On a very hot afternoon in late July in New York City’s West Village, James Wentzy, Tracy McNeil, and Catherine Allen stood on their rooftop garden looking down at the handsomely refurbished piers over the sparkling Hudson River and at the glassy wall of luxury housing that now runs up the West Side Highway. All three are residents of Bailey-Holt House (BHH), New York City’s oldest group home for people living with HIV/AIDS, opened in 1986.
McNeil, 59, said that when he moved into the seven-story BHH 18 years ago, “I was told by Gina”—Quattrochi, the home’s beloved longtime director, who died of cancer in 2016—“that I’d have a place here until I wanted to leave. I was told this was permanent.”
And that’s still so—sort of. But not quite in the way that McNeil, Wentzy (a resident the past seven years), and Allen (a resident for nearly 30 years) want.
You see, last summer, they and the roughly 41 other BHH residents, many of whom have been there for decades, were visited by new BHH director Andrew Coamey, a longtime manager at the massive New York City HIV nonprofit Housing Works, which merged with BHH early last year. Coamey told them that Housing Works planned to tear the building down, find temporary housing for all BHH residents who wanted it, rebuild BHH at twice the height and capacity with modern, kitchen-equipped units, then let everyone who wanted to come back do so.
It was good news to some residents—including a young one named James, who, that same late summer afternoon, in the building’s empty dining room, said that though the inconvenience of having to temporarily move “sucked,” coming back to up-to-date new units in a gleaming new building would be worth it. Other residents, such as a group of older gentlemen playing cards in the lobby, were more fatalistic, saying that since they had no choice in the matter, it wasn’t worth complaining.
But to residents like Wentzy—a longtime AIDS activist and videographer who used to live in a massive loft in Soho and whose small, river-facing room in BHH is crammed with artwork—the planned move (with no date certain for demolition, especially now amid the COVID-19 crisis) is horrible and unnecessary. And, he alleges, it’s based on false information from Housing Works CEO Charles King and others that BHH—whose very old building started as a rooming house but also once housed a gay bar and disco—was structurally damaged during 2012’s Superstorm Sandy and cannot withstand another major storm, being so close to the river.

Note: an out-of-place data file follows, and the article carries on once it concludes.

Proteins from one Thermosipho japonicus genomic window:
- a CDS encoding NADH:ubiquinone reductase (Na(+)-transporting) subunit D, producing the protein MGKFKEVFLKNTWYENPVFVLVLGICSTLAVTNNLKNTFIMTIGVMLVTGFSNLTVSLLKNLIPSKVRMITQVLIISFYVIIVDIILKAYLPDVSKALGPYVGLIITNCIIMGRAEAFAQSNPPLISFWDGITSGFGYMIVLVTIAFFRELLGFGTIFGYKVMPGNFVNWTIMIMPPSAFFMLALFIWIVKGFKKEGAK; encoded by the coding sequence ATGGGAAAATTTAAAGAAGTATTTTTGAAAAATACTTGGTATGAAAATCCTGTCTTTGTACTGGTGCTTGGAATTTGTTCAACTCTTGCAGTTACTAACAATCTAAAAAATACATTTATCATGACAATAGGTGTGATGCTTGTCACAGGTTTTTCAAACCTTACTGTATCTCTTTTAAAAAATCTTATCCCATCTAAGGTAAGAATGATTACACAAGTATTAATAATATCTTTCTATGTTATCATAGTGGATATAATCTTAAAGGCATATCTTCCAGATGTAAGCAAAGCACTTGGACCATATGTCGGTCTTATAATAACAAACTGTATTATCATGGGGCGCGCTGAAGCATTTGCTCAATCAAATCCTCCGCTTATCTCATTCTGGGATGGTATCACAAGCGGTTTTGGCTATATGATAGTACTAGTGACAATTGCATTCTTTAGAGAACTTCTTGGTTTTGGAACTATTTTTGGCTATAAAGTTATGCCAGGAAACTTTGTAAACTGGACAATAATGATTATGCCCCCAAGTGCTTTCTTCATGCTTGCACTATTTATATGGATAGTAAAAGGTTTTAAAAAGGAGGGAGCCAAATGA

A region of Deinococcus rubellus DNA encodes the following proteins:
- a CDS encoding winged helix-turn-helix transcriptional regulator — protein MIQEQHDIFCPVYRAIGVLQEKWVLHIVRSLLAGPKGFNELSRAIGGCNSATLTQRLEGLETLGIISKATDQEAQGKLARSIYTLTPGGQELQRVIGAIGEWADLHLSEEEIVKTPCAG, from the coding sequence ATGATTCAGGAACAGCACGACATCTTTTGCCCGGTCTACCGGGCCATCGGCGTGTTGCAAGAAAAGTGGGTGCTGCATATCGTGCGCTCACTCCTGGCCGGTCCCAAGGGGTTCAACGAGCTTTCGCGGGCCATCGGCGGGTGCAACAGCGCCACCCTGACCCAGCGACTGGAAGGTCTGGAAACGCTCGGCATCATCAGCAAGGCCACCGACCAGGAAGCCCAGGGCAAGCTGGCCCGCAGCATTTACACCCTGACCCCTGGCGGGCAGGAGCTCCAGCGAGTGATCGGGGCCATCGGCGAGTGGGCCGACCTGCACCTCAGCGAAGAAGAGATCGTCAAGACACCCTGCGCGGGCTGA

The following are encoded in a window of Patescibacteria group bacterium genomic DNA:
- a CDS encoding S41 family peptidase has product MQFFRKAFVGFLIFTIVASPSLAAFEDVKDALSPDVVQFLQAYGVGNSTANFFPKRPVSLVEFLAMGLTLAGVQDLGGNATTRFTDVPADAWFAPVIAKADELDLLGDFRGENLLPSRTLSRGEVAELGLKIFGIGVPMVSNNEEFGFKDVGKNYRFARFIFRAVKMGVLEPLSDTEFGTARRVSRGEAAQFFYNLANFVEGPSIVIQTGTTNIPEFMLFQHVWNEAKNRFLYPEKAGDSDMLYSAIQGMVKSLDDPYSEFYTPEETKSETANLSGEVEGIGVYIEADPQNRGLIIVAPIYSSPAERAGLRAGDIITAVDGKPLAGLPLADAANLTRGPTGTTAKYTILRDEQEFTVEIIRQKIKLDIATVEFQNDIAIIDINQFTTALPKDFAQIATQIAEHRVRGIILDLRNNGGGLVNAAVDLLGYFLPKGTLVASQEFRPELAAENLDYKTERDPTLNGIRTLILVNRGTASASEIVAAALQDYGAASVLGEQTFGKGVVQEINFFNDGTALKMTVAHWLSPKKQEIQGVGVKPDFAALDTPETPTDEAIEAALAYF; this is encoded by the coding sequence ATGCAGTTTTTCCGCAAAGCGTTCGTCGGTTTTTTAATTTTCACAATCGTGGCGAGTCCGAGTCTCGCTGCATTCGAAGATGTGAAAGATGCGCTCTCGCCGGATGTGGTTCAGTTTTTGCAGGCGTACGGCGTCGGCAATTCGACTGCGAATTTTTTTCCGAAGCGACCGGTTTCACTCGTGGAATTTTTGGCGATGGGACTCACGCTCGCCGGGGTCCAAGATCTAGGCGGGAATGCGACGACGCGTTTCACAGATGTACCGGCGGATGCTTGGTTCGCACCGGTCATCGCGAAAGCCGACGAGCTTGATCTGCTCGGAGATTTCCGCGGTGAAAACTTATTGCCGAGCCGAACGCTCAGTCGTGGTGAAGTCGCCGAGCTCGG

“Folk,” wrote King on a July 7 Facebook thread on this author’s page about the move, “the decision to do something radically different with Bailey-Holt House was set in motion long before Housing Works’ merger with Bailey House. In fact, it was set in motion by Gina Quattrochi before her death. The building was seriously damaged by Sandy. And, after it was repaired enough to move residents back in, HRA [the city housing agency] dramatically cut its budget, largely because this is the only supportive housing program that provides meals, this because the SRO [single-room occupancy] rooms don’t have cooking facilities. So the facility had to be heavily subsidized by independent funds. It also became clear that it would be impossible to make the existing structure resilient from a future storm of Sandy’s magnitude.
“Before the merger,” King continued, “the Bailey House Board was looking at three options: 1.) sell to a market rate buyer and use the proceeds to build a new and larger facility in [that same community board district]; 2.) Gut renovate the existing building, adding kitchen units and building higher to add more units; or 3.) tear the building down and build a brand new building that has complete studio apartments and is significantly larger.
“After the merger,” continued King, “the Bailey House Board, a majority still being from the former board, decided to go with the third option. It is no longer legal to build supportive housing for a single population like people living with HIV. So the new building will include an additional 30 units, for a total of 76, for homeless and/or very low income New Yorkers. All of the existing tenants will be relocated during the construction period, but all of them have been promised an apartment in the new building if they want it.”